Burst of radiation and vesicles-based immunotherapy suppress brain cancer growth
The priming of glioblastoma with a burst of radiation increased dramatically the uptake of extracellular vesicles-based immunotherapy by the tumor and the surrounding microenvironment, halting tumor growth, inducing anti-tumor immunity, and prolonging survival in animal models. In glioblastomas primed with radiation, extracellular vesicles allowed the immunotherapy to cross the blood-brain barrier, recruiting immune cells to the tumor site and reversing the expression of PD-L1, the protein responsible for immunosuppression of the larger tumor environment.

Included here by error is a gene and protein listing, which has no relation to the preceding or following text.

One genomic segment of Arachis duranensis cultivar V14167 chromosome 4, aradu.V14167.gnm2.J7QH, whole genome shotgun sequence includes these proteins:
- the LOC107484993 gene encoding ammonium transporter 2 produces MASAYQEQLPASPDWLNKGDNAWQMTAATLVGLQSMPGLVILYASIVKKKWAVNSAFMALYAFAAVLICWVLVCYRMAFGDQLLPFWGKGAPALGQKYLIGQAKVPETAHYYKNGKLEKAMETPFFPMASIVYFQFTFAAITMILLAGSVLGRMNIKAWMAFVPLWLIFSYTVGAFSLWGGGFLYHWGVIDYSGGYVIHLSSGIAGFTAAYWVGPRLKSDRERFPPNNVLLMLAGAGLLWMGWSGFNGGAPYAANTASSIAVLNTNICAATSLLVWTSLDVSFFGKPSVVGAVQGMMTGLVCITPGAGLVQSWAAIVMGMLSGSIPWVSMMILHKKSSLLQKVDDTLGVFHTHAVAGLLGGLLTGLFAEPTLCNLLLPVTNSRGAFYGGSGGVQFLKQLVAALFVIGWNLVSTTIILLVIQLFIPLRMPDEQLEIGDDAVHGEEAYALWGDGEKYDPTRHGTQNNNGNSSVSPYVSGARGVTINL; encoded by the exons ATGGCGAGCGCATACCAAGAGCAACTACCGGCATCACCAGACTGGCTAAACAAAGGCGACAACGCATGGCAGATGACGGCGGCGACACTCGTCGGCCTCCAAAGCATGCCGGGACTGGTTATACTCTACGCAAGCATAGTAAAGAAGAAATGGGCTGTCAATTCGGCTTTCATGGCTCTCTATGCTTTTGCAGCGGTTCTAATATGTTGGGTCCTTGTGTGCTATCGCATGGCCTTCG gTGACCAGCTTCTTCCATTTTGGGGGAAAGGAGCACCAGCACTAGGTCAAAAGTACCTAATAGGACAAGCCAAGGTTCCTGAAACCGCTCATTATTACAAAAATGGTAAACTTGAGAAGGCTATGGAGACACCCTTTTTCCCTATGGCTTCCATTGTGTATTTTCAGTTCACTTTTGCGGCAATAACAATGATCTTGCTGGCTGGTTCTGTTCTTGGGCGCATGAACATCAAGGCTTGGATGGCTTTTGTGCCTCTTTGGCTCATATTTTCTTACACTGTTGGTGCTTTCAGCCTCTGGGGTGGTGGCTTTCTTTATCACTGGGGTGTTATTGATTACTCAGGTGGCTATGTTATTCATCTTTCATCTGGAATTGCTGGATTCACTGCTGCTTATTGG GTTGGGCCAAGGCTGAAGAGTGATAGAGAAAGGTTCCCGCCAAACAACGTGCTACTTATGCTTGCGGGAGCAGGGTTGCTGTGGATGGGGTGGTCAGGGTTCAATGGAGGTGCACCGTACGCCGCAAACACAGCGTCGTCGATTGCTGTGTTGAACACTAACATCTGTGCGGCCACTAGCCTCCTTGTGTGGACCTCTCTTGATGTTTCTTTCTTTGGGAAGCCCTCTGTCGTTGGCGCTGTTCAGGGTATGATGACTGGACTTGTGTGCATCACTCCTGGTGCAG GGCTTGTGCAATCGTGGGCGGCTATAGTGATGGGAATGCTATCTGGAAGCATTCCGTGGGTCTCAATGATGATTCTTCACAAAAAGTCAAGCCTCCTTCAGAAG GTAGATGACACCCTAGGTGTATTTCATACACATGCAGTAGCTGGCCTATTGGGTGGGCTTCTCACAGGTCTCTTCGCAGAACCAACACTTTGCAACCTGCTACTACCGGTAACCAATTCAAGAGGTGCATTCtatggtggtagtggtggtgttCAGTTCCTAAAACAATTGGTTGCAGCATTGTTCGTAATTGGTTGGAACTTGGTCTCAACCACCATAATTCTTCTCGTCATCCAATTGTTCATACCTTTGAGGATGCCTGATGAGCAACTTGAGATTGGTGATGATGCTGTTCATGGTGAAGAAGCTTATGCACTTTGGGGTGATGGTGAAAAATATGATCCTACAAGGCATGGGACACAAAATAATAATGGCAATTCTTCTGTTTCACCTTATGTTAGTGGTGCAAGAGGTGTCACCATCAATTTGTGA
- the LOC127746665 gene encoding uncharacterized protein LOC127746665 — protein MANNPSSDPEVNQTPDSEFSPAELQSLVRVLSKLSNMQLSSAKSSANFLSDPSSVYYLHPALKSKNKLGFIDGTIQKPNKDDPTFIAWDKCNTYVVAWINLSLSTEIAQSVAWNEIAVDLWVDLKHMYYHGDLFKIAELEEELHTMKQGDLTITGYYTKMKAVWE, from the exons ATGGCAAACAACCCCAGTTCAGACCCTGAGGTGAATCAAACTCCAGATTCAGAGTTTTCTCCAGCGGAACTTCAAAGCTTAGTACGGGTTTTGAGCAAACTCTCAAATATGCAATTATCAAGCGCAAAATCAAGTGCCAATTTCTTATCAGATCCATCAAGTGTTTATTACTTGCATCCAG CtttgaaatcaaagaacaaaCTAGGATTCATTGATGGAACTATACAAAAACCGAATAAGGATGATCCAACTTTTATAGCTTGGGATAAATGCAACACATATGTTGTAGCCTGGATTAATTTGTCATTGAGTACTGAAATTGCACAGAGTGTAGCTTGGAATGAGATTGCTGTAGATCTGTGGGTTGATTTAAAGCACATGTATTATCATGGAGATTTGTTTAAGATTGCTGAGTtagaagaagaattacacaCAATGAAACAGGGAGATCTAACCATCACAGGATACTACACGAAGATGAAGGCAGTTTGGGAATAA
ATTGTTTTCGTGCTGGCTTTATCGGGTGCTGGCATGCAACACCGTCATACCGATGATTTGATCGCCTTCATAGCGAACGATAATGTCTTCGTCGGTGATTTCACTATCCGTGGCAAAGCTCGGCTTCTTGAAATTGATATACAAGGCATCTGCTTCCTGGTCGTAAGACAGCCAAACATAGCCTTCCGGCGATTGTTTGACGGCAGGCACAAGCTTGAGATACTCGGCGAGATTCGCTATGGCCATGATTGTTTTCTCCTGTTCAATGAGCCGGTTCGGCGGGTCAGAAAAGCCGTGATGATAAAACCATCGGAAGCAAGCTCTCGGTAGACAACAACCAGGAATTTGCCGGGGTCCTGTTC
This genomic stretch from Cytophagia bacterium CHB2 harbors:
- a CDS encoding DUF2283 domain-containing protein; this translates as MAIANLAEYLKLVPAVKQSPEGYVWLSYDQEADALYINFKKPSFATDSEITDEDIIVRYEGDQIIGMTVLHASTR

Materials provided by Massachusetts General Hospital. Note: Content may be edited for style and length.
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